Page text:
Alan Sugar is back with The Apprentice, a totally realistic employee selection process, or investment partner process as it is now, with Alan investing £250,000 in the series winner’s business idea. The candidates for series nine (nine?!) have all, obviously, been selected entirely on merit, and not personality, because this is a realistic process, and not at all an entertainment programme. The candidates all look the same as those from every other series of The Apprentice, and fit into the same regular categories; some working class people, a posh guy, a salesman, an icy woman and someone who isn’t English.
Episode one starts with an introduction to some of the contestants – sorry, candidates – who, coincidently, are the ones who are most prominent throughout the episode. Neil is an estate agent. He seems like a nice guy. He isn’t. Two team leaders are selected; Jaz, whose business idea is about helping out the community or something so she won’t win, and Jason, a posh student of Greek literature whose intelligence is like a machete in the jungle apparently, which is a shit simile for a supposedly intelligent student. Must do better.
All the candidates are a bit weird looking. A lot of the guys have crazy eyebrows. One guy, Alex the Welshman, looks like a villain from Thunderbirds. Or Dracula, someone suggests. Maybe Jason can help us out with some better similes.
The teams – men and women – are given a standard Apprentice task: take this crap and sell it. Jaz gathers her team together but, uh oh, here comes the music that indicates someone is being incompetent. The girls don’t like Jaz’s patronising team talk and roll their eyes throughout. Meanwhile, the guys are all silently screaming about how big their balls are. ‘Jason you need to control this,’ says one, who is deliberately being a dick. Oh, it’s Neil. You will be this series’ twat I see.
They’re all twats of course. That’s the point. Put a whole bunch of obnoxious people on the screen so we can all sit back and laugh at them. Britain’s Got Talent does the same thing, but with extra meanness. It’s quite cynical television.
Anyway, the girls decide to sell water in bulk to a pub, pubs being renowned for their water-thirsty clientele of course. The bar owner says he doesn’t sell much water. ‘Okay, I’m fully hearing you on that,’ says one of the team. ‘So, uh, we’re looking at…£15?’ Score.
The guys have more luck and manage to sell their water and plastic crap. ‘High five,’ suggests one. ‘Really?’ replies Neil. Good god, stop being such a cunt Neil. They strike a deal to offload some cat statues to a pet shop, and after setting the price too high and going away to confer, they get the deal, which shows that if you just stumble around like an idiot you’ll get there in the end. A candidate called Tim suddenly shows up on radar, yapping away like an excitable dog. Most of the rest are forgettable. Here’s a handy list of them, for those trying to keep up.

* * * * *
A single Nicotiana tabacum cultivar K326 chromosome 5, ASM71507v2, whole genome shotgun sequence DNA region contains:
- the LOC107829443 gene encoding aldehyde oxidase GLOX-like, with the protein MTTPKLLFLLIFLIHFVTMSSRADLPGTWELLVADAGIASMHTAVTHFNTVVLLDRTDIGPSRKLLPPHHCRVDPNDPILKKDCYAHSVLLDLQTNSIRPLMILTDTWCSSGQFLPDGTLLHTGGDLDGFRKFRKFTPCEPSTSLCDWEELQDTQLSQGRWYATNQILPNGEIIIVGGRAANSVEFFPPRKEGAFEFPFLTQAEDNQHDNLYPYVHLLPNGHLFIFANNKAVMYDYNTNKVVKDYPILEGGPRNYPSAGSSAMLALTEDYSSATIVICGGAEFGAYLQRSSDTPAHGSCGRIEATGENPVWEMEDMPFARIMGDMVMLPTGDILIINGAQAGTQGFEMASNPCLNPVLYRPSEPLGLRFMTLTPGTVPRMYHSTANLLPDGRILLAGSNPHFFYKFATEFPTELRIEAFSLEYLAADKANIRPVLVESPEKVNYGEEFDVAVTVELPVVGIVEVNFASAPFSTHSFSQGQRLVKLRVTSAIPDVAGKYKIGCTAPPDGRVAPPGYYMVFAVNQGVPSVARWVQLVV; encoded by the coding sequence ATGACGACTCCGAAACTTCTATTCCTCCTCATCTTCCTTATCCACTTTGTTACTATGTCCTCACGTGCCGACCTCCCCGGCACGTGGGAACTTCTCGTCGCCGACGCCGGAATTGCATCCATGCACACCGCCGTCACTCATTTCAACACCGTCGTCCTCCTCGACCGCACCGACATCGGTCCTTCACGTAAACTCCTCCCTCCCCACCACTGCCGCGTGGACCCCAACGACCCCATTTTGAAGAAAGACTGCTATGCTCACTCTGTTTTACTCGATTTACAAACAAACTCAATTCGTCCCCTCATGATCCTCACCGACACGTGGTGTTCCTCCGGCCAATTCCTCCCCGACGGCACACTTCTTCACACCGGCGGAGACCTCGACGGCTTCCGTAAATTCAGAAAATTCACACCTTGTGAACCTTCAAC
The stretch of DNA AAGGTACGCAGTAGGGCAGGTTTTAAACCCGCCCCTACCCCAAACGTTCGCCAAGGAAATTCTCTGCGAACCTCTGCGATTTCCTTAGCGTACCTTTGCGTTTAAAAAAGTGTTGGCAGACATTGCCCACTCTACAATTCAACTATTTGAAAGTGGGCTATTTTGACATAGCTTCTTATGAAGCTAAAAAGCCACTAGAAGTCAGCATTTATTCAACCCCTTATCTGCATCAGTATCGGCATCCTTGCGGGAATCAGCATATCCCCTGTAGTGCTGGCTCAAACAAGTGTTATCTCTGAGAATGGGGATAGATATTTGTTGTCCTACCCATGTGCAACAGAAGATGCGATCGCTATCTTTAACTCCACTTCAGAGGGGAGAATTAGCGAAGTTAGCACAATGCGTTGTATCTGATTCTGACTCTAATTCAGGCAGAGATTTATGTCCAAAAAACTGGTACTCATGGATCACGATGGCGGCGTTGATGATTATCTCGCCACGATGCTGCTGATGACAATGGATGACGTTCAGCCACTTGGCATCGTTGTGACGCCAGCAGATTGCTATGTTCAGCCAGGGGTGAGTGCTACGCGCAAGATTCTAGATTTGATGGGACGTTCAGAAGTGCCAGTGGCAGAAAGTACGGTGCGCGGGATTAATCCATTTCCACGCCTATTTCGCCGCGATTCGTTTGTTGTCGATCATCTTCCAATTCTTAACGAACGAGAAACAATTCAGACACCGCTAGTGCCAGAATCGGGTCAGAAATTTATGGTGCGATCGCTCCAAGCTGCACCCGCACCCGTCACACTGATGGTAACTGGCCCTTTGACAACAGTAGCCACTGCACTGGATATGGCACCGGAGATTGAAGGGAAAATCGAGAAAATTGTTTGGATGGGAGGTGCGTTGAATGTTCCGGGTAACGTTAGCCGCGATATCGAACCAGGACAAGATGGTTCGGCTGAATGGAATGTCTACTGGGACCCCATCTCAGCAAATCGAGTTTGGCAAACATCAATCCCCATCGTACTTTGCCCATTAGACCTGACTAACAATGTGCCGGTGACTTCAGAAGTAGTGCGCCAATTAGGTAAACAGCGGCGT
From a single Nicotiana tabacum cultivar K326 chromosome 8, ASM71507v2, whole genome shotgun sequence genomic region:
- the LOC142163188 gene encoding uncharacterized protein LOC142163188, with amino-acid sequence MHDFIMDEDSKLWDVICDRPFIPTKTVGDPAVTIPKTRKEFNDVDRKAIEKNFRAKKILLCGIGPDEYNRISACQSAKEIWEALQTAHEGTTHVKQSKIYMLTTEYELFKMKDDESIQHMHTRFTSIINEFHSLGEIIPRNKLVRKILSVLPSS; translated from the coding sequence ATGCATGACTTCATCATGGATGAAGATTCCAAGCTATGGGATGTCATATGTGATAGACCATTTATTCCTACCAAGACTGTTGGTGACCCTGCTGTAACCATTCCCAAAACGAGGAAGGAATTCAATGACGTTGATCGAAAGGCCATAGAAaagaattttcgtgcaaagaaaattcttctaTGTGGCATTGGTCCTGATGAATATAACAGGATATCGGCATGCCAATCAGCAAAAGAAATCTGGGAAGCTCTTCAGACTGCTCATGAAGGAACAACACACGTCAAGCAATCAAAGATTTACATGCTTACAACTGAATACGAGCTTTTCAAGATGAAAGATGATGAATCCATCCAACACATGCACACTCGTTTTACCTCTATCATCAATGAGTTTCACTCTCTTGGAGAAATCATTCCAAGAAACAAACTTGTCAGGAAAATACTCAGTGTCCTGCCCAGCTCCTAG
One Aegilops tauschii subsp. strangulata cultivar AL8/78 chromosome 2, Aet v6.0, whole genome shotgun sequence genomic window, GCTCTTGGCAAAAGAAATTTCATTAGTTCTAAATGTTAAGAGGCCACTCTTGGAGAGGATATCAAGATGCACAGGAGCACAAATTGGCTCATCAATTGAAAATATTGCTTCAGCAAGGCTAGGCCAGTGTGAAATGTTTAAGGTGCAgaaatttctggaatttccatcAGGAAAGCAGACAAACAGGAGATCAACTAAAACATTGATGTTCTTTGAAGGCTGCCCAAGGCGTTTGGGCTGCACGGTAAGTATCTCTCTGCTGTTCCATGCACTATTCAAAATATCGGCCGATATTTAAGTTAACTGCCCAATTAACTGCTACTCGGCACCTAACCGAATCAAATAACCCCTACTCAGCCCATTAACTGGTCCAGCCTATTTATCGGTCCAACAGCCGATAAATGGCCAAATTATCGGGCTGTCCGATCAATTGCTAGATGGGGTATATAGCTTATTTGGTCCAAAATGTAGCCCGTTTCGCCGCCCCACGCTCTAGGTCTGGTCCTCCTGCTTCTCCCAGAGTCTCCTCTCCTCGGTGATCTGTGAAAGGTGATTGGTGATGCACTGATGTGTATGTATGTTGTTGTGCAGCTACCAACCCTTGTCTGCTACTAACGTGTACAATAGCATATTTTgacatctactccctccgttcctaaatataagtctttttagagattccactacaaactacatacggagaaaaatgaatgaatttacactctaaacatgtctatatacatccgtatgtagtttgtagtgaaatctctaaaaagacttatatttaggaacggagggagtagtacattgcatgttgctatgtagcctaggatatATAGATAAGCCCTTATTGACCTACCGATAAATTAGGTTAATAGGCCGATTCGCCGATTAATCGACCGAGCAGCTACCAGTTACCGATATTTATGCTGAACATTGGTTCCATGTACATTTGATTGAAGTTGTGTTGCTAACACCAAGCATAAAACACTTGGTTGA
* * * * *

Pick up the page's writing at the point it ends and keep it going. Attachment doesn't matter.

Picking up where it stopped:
The girls meanwhile are running their business using the tried and tested method of driving around in a car aimlessly while flicking through a copy of the yellow pages. Microsoft use the same method actually. A girl with huge eyes who looks like an anime character tells us she’s not just a bimbo with fake boobs. ‘I love blowing their assumptions to smithereens,’ she says. If I was a less mature writer I would have put some ellipses between the words ‘their’ and ‘assumptions’ in that quote.
‘It doesn’t faze me not to be in the limelight all the time,’ says another girl fazed at not being in the limelight all the time. They finish up their sales and head back to the boardroom. ‘You can go through now,’ says a secretary who is definitely a legitimate employee and not at all an actor.
The guys all jump on their project manager. ‘His attitude was more Vicar of Dibley than it was market trader,’ says one. What does that mean? That he is a funny, fat, religious woman who upsets the conservative townsfolk with his unconventional ways? What kind of simile is that? Help him out here Jason.
The guys win though, despite being a bunch of childish twats, and off they go to their fancy apartment. ‘Nice to see Lord Sugar put his hand in his pocket,’ says one of the guys. Did he though? Am I paying for this? Are we paying to house these fuckers in a central London luxury flat?
The girls lost, because half of them didn’t sell anything, so they head back to the boardroom despondent. Jaz starts her defence, and picks out two people to bring back into the boardroom, having alienated everyone by being annoying. She is really sarcastic, which is not an attractive trait at all. Sarcastic people are awful.
‘Lord Sugar will see you now,’ says the same perfectly plausible and not at all fake secretary from earlier, and the girls step in to face Alan. ‘You’re the logistics girl,’ says one. ‘I’m a business woman, darling,’ is the reply. Ooooooh. One of them isn’t an expert on lucky cats, I forget which one. Alan’s not having any of it. Selling Chinese cats in Chinatown is like selling coal to Newcastle, he says. Alan would get on well with Jason. Lots in common.
Jaz is sacked, obviously. She jumped in too quickly. ‘Fuck off ladies,’ Alan says, or words to that effect. And episode one ends, with all our contestants, minus one, back at home, in their massive licence fee funded flat in London. Yay, The Apprentice is back.